© 2013 The Editors of The Philosophical QuarterlyThis is a very good, very helpful book. In describing two possible outgrowths of contemporary physicalism, Pereboom performs a feat of time‐travel: he takes us forward to see the fruits ultimately to be produced by current seeds of thought. One of these branches—based on the ‘qualitative inaccuracy’ thesis—almost represents a parody of prevailing physicalist epistemic treatments of consciousness, to the extent that I can't shake the feeling that the book's first half may (...)
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  14.  17
    Review of Derk Pereboom, Living Without Free Will. [REVIEW]Timothy O'Connor - 2003 - Philosophical Quarterly 53 (210):308-310.
    Review of Derk Pereboom, Living Without Free Will.
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  15. Living Without Free Will.Derk Pereboom - 2001 - Cambridge University Press.
    Most people assume that, even though some degenerative or criminal behavior may be caused by influences beyond our control, ordinary human actions are not similarly generated, but rather are freely chosen, and we can be praiseworthy or blameworthy for them. A less popular and more radical claim is that factors beyond our control produce all of the actions we perform. It is this hard determinist stance that Derk Pereboom articulates in Living Without Free Will. Pereboom argues that (...)
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  16.  28
    Review of Derk Pereboom's Free Will, Agency, and Meaning in Life. [REVIEW]David Shoemaker - 2015 - Notre Dame Philosophical Reviews:xxx.
  17.  90
    Consciousness and the Prospects of Physicalism.Derk Pereboom - 2011 - Oxford University Press.
    In this book, Derk Pereboom explores how physicalism might best be formulated and defended against the best anti-physicalist arguments. Two responses to the knowledge and conceivability arguments are set out and developed. The first exploits the open possibility that introspective representations fail to represent mental properties as they are in themselves; specifically, that introspection represents phenomenal properties as having certain characteristic qualitative natures, which these properties might actually lack. The second response draws on the proposal that currently unknown (...)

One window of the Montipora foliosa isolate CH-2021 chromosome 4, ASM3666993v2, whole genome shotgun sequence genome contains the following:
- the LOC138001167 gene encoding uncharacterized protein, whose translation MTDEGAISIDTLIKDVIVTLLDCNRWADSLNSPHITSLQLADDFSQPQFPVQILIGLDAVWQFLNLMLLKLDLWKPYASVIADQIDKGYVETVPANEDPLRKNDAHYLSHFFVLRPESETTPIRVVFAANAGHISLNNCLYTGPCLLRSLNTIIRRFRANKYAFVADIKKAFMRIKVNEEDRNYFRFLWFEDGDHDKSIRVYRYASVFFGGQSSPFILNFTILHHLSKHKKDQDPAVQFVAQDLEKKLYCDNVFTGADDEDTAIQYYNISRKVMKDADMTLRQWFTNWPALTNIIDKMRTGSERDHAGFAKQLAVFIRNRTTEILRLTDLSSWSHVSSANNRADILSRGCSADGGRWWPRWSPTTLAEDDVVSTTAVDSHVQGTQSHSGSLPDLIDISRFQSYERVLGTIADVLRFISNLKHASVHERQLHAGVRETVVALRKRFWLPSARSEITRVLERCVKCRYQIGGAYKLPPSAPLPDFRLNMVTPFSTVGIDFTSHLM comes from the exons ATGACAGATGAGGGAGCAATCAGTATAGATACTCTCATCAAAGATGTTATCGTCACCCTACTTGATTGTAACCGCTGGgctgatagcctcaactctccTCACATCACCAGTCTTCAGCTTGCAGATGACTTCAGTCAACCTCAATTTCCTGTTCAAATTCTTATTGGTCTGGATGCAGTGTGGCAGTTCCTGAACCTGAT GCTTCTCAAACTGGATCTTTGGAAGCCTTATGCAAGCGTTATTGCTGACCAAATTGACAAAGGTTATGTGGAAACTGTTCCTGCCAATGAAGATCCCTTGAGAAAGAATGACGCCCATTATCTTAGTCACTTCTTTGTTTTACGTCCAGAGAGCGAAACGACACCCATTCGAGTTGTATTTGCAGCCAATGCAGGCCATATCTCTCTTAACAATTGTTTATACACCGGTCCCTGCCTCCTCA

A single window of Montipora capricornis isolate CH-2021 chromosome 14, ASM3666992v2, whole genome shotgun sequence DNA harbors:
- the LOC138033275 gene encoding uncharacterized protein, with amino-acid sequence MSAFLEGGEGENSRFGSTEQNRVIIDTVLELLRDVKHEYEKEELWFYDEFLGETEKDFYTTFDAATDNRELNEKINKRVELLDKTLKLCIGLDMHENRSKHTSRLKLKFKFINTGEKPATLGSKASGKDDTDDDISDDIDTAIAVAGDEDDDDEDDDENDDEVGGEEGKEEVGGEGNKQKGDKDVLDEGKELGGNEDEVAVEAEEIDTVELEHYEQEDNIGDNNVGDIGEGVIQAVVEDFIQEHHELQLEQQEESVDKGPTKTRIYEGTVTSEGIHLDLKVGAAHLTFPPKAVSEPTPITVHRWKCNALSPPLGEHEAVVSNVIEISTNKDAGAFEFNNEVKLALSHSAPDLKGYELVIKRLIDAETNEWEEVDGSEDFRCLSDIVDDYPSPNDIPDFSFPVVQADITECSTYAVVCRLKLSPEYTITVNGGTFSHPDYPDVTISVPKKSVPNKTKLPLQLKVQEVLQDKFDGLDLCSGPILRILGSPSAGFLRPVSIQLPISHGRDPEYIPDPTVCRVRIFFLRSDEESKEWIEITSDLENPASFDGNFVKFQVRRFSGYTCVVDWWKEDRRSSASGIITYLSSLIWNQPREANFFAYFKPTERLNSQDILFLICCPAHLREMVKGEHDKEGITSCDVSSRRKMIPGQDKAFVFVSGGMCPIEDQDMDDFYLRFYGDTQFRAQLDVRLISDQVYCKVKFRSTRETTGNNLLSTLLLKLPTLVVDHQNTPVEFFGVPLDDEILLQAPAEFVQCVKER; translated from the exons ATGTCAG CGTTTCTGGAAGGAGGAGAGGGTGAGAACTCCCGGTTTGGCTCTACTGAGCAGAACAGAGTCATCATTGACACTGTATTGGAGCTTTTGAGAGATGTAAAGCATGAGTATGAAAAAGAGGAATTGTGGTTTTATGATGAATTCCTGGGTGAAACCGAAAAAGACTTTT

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  18. Hard Theological Determinism and the Illusion of Free Will: Sri Ramakrishna Meets Lord Kames, Saul Smilansky, and Derk Pereboom.Ayon Maharaj - 2018 - Journal of World Philosophies 3 (2):24-48.
    This essay reconstructs the sophisticated views on free will and determinism of the nineteenth-century Hindu mystic Sri Ramakrishna and brings them into dialogue with the views of three western philosophers—namely, the Scottish Enlightenment philosopher Lord Kames and the contemporary analytic philosophers Saul Smilansky and Derk Pereboom. Sri Ramakrishna affirms hard theological determinism, the incompatibilist view that God determines everything we do and think. At the same time, however, he claims that God, in His infinite wisdom, has endowed ordinary (...)
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  19.  95
    Alternative Possibilities and Causal Histories.Derk Pereboom - 2000 - Philosopical Perspectives 14 (s14):119-138.
  20. Critical Notice: Consciousness and the Prospects of Physicalism, by Derk Pereboom.Derek Ball - 2014 - Analytic Philosophy 55 (1):118-129.
    Critical notice of Derk Pereboom's "Consciousness and the Prospects of Physicalism". Discusses Pereboom's idea that conscious states might be misrepresented in introspection, and his idea that instantiations of mental properties are composed of instantiations of physical properties.
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  21. Living Without Free Will - Derk Pereboom[REVIEW]Giuliano Torrengo - 2011 - Humana Mente 4 (15).
  22.  26
    Michael McKenna E Derk Pereboom, Free Will – A Contemporary Introduction, New York: Routledge, 2016, 330 Pp., ISBN 9781315621548. [REVIEW]José Guilherme B. A. Sutil - 2019 - Revista Filosófica de Coimbra 28 (56):500-510.
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  23.  58
    Review of Derk Pereboom Consciousness and the Prospects of Physicalism. [REVIEW]Tom McClelland - 2013 - Journal of Consciousness Studies 20 (9-10):193-200.
  24.  19
    Review of Derk Pereboom's Living Without Free Will[REVIEW]Alfred R. Mele - 2003 - Mind 112 (446):375-378.
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  25. Defending Hard Incompatibilism.Derk Pereboom - 2005 - Midwest Studies in Philosophy 29 (1):228-247.